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Going Back to Basics to Achieve True Transformation

Nicola Cooper
Customer Marketing Director

Transformation has become an archetypal buzzword. Its connotations are hardwired into technological change, but there’s more to it than simply plugging in a new platform or solution and hoping for the best.

To demystify what transformation really means for global organisations, the latest Eloqua User Forum heard from Oracle Marketing Cloud experts and leading brand marketers on how to align people, process and technology to transform a company and drive long term success.

Opening the discussion, OMC’s Associate Director of Transformation Services EMEA, Abdul Hamid Ebrahim, tackled the language of transformation. “Often we talk of big ‘T’ transformation, it revolves around ‘market disruptors’ and the ‘pace of digital change’. This is too generic. In fact, we ought to be focused on small ‘t’ transformation, where incremental improvements to an organisation’s marketing efforts, driven by the adoption of particular technologies, significantly impact the achievement of its goals.”

With that in mind, what is the three-step process to transformation and true alignment?

1.  Choose your model

Often this is referred to as an orchestration. In symphonies, a composer writes sheet music, a conductor conducts the performance, and musicians play their instruments. This represents the centralised model of alignment.

But it’s important to use an organisational structure that works for you. “There’s no right answer” as Kim Yeatman, Senior Demand Centre Director, Clarivate Analytics shared. “For us, a purely centralised model simply places too much pressure on our team of specialists”.

So, should the organisation be more like an improvisational jazz band? There is a chart that outlines the basic melody but musicians improvise what they play and riff off one another.

“We considered a dispersed model at length, but the training requirements involved with offering regional teams that level of autonomy are substantial.” In the end, Clarivate Analytics opted for a hybrid model, “What works for us is offering the freedom to these teams to build campaigns that they know will resonate locally, but keeping that final authorisation to the experts.”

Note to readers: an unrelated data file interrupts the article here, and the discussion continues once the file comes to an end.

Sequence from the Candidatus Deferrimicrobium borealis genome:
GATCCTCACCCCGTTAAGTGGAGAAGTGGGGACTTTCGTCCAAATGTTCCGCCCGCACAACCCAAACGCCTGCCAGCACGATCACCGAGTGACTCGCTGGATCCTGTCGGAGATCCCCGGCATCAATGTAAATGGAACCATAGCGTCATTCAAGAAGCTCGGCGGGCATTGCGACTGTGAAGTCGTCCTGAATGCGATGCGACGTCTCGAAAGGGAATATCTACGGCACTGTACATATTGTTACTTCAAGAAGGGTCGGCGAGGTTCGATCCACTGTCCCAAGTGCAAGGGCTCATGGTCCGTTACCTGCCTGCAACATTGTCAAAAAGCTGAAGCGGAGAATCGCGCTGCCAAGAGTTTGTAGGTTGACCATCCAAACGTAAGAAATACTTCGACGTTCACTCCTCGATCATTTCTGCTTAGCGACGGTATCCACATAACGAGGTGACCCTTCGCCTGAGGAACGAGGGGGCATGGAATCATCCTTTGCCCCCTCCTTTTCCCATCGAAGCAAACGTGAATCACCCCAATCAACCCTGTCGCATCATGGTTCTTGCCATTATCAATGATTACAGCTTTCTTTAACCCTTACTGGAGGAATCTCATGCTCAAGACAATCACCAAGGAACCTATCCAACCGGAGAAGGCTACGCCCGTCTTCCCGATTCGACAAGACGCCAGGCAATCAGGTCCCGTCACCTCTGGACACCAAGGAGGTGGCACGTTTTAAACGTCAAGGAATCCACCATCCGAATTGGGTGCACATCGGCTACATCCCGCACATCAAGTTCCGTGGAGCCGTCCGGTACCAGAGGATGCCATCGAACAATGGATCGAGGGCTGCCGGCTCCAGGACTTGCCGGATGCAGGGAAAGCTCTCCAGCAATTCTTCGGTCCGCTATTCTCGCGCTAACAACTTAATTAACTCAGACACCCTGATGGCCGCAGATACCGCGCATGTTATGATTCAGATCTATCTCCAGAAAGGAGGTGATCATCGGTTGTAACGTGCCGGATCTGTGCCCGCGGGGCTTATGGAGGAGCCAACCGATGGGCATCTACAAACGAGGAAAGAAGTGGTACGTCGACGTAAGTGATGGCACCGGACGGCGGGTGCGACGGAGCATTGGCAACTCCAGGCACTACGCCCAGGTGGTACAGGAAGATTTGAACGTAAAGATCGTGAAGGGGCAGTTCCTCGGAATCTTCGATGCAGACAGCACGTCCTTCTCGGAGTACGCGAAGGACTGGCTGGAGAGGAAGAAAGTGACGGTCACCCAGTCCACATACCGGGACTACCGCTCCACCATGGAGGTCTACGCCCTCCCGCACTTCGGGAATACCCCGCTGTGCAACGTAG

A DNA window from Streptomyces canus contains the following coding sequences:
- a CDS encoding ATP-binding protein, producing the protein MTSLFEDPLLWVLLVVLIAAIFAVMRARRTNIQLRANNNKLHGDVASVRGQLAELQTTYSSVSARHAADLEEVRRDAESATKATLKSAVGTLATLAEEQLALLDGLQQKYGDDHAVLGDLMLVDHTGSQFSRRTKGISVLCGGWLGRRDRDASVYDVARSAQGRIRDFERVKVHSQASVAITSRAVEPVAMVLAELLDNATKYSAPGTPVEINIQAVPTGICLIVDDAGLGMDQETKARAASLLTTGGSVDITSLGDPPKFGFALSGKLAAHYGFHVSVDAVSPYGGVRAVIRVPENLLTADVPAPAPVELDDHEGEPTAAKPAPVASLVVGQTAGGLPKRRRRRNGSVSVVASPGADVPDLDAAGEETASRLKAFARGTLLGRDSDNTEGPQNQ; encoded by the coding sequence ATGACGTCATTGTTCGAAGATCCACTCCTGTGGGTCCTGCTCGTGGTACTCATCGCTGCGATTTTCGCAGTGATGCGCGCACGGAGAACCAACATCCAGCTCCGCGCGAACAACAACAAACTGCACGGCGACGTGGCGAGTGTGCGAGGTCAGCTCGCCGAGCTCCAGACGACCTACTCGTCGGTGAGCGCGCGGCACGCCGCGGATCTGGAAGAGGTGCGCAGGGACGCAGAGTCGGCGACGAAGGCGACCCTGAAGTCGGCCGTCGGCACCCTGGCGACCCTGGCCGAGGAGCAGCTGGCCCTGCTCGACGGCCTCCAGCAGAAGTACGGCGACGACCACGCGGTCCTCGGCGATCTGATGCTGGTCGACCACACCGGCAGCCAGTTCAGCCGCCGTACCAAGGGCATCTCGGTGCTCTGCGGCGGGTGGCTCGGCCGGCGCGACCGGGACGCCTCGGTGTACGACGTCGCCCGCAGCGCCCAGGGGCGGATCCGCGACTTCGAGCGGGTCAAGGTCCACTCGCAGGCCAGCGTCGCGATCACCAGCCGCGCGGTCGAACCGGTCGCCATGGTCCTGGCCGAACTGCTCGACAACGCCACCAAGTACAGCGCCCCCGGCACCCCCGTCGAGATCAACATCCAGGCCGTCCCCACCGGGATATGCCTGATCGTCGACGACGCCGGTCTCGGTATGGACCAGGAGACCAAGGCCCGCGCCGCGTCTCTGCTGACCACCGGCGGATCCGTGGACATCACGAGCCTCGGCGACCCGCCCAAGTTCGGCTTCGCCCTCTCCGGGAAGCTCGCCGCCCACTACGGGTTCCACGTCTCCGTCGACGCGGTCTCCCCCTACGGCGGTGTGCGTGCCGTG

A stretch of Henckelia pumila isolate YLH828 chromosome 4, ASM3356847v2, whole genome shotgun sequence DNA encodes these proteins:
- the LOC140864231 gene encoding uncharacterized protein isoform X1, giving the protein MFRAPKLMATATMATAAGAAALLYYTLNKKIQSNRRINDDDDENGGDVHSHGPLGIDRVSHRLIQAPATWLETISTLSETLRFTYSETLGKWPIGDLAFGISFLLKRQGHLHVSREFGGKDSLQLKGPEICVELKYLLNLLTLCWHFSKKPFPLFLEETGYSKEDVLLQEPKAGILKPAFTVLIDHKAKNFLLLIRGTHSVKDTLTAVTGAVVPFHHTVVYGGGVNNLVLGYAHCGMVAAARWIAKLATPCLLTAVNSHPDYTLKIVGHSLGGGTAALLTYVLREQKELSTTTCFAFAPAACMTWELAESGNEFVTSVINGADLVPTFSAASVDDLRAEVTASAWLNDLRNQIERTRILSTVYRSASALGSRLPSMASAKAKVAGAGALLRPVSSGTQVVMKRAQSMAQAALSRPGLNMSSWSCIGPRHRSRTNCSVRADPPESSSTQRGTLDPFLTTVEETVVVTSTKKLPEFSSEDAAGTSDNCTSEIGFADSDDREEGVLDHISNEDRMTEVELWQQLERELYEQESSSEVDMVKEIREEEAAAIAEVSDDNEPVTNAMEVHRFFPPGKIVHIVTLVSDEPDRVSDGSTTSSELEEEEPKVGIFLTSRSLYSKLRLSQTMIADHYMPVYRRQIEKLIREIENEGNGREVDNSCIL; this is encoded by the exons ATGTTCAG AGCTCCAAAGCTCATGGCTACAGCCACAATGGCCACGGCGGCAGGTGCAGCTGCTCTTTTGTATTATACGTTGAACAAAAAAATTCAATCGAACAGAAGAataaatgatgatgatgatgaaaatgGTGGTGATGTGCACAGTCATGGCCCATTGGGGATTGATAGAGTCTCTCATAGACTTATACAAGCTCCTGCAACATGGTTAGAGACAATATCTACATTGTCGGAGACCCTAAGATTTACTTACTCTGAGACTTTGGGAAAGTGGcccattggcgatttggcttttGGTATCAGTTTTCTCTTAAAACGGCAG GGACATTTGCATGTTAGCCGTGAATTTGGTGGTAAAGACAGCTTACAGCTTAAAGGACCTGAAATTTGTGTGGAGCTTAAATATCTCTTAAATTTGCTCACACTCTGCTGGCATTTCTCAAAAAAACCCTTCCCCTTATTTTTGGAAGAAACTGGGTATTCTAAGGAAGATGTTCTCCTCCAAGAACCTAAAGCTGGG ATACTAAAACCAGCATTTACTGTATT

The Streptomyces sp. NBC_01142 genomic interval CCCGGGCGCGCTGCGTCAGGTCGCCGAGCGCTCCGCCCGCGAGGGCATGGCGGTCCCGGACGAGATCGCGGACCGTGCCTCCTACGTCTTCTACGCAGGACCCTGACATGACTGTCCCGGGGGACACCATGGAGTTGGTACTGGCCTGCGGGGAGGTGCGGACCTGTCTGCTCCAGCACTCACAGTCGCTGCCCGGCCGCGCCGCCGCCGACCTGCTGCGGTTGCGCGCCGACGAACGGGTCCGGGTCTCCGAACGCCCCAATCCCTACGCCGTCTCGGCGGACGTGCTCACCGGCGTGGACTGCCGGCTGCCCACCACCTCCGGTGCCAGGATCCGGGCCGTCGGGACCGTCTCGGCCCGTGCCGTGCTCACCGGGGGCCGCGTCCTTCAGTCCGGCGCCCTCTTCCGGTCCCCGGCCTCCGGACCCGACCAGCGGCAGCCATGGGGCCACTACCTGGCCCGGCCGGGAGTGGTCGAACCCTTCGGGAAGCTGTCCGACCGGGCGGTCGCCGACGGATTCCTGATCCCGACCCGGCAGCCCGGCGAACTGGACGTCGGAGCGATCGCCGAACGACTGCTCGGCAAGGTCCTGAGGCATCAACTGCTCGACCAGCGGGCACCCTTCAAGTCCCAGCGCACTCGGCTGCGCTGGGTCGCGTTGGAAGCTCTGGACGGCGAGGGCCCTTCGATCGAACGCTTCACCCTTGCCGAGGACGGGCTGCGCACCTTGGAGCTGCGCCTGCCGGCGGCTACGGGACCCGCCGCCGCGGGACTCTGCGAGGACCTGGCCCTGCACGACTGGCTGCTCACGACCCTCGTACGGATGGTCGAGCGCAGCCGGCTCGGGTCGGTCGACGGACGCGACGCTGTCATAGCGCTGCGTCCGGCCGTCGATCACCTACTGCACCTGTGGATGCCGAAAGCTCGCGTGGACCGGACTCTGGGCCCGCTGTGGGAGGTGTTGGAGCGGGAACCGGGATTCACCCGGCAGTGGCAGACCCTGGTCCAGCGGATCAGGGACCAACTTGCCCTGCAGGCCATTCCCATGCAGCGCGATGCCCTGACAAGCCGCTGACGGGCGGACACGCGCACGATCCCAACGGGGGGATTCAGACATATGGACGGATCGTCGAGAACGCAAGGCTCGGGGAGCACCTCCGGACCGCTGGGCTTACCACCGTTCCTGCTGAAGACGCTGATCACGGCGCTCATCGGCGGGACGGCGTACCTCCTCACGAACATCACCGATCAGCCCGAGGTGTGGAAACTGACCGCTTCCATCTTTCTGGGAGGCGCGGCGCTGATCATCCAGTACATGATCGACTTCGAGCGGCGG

Once you have chosen your model, the next step is to align company executives. Their endorsement will be vital in driving the change through different regional teams and structures.

2. Standardisation

Broken and undefined processes result in inefficiencies, wasted time, and ultimately, wasted money. So, processes for campaign creation and execution, content creation, reporting and analytics and lead management should all be defined, documented, assigned owners, and have built in accountability.

For Rosemin Patel, Head of Digital & Marketing Operations EMEA, Ricoh Europe, one of the biggest challenges was the sales and marketing alignment. “Historically, leads had been handed over as business cards or even just attendee lists from events. People and process is important – making sure sales appreciate the value of new marketing technology and how leads are now qualified is essential. Their involvement here gives them a sense of ownership.”

This is equally true of the IT team. Technology and data integration is essential for transformation efforts to extend consistently throughout the organisation. Without any involvement, the IT team will continue to look at the world through their IT lens, it’s important to get them on side early, host workshops and consultations so they’re happy new systems make sense.

3.Training and refinement

It’s critical to invest the time and money into training your team and developing their skills and expertise around the model you chosen, processes you have built and platforms you purchased. But it is crucial to think beyond just technical training. Professional and strategic training are equally as important.

However, upskilling can be tricky to win investment for. As Abdul pointed out, the CFO of your organisation will likely express concern at the thought of training a marketer only to have them leave the company. While perfectly valid, a far more compelling problem occurs when marketers aren’t trained and they stay.

The days of setting an annual plan in motion and letting it play out with few adjustments are gone. Technology gives new tools every month and it is imperative your organisation is set up to respond in an agile way. This sits at the heart of small ‘t’ transformation. It’s not just a survival tactic, it’s the key to competitive advantage.

If you enjoyed reading this, don’t miss Abdul Hamid Ebrahim’s blog The Big and Small ‘T’ in Digital Transformation.  

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